Disappearing wildlife? Technology to the rescue!

6.00pm to 7.15pm, Friday 13 October

The Theatre

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  • Bats swarming at sunset in Mexico.

    Credit: U.S. Fish and Wildlife Service vis Flickr

Price

Standard £16

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Concession £10

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Members and Patrons £7

Event description

The amazing diversity of life on our planet is rapidly declining thanks to human activity, however ordinary ‘citizen scientists’ like you can also be part of the solution. Join Kate Jones to learn about the amazing technology being used to monitor wildlife worldwide, how it is helping us understand the natural world and hopefully save it too!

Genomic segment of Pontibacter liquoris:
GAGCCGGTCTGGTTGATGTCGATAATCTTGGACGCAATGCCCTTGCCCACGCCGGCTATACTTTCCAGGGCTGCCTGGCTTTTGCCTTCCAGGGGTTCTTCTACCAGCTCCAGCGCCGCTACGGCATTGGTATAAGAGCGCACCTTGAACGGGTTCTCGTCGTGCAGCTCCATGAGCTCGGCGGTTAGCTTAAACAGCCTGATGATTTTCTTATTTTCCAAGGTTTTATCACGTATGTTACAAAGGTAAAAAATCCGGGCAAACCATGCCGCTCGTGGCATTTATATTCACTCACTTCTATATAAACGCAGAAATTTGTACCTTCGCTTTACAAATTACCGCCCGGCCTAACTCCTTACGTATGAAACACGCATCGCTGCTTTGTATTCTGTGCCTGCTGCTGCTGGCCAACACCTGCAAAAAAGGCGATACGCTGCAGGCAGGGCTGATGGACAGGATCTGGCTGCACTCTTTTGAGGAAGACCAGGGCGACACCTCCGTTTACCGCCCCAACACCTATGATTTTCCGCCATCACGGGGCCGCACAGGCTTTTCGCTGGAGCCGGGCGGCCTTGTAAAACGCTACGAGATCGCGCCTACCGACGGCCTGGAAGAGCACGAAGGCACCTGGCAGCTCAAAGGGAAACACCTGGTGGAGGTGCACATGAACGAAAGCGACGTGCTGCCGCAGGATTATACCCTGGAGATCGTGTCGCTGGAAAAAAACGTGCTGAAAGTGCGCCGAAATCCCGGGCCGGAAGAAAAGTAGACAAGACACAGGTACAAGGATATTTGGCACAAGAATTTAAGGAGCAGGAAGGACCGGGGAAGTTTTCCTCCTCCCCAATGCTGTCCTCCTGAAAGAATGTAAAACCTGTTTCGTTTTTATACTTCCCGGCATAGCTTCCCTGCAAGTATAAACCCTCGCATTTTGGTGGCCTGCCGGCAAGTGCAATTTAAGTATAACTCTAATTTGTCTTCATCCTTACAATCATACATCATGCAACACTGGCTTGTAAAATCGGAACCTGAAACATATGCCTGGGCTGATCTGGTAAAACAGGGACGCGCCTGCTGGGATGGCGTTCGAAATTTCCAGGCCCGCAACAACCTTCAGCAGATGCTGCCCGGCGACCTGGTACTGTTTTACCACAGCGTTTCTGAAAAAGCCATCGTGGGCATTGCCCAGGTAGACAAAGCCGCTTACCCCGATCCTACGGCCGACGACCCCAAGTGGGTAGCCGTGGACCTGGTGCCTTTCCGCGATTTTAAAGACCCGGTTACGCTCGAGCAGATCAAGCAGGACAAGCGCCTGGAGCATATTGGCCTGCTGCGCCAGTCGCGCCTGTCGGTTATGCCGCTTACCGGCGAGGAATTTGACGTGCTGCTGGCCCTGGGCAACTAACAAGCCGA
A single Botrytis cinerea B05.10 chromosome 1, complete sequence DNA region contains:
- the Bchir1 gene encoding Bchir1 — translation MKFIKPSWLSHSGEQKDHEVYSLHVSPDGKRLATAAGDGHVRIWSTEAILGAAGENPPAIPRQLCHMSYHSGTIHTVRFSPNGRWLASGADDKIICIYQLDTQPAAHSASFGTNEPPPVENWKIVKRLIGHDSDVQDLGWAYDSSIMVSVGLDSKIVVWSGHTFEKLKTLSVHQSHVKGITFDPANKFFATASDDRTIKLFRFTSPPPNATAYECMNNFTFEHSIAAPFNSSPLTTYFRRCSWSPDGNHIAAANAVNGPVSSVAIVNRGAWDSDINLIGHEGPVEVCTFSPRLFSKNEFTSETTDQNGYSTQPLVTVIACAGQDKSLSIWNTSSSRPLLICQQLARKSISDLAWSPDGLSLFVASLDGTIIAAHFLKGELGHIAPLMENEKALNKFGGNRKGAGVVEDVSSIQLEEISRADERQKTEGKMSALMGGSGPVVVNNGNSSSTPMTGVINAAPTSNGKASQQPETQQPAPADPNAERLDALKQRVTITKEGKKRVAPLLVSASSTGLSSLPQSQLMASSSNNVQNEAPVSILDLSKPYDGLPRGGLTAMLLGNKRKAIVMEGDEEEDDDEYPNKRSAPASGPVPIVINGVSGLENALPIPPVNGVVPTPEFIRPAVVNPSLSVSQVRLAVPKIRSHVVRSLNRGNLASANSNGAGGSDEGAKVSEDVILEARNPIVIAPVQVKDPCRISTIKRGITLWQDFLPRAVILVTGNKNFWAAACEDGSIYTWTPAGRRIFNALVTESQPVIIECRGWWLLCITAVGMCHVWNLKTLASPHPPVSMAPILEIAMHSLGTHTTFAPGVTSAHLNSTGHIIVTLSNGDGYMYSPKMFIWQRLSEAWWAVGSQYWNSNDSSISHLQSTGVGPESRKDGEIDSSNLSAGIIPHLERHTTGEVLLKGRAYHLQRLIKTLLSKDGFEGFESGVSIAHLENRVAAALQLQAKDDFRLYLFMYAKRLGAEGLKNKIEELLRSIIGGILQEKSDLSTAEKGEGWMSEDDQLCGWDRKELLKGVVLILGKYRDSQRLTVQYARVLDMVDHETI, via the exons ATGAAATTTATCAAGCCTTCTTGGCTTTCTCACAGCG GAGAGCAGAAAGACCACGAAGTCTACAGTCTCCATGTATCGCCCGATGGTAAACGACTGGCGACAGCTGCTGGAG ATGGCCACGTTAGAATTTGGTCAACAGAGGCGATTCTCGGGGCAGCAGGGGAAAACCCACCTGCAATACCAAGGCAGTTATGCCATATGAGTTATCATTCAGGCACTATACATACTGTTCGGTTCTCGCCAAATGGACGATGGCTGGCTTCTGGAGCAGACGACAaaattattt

This event is particularly suitable for ages 7+.

About the speaker

Kate Jones is Professor of Ecology and Biodiversity in the Research Department of Genetics, Evolution and Environment (GEE) at University College London. Kate Jones is a world-leading biodiversity modeller known for her innovative, broad cross-disciplinary research in the linkages between global change, biodiversity and ecosystem services, winning the Philip Leverhulme Prize for outstanding contributions to Zoology in 2008. Kate holds scientific advisory positions for a number of national and international conservation charities and was the Chair of The Bat Conservation Trust from 2010-2015. She also directs a number of citizen science projects monitoring biodiversity globally. Kate is a passionate science communicator and regularly appears in the national and international media, including the Life Scientific on BBC Radio 4 in 2015. Allegedly*, Charles Darwin is her 8th cousin (6 times removed).

Timing

The doors will open at approximately 5.30pm, with a prompt start at 6.00pm. There will be time for questions after the talk.

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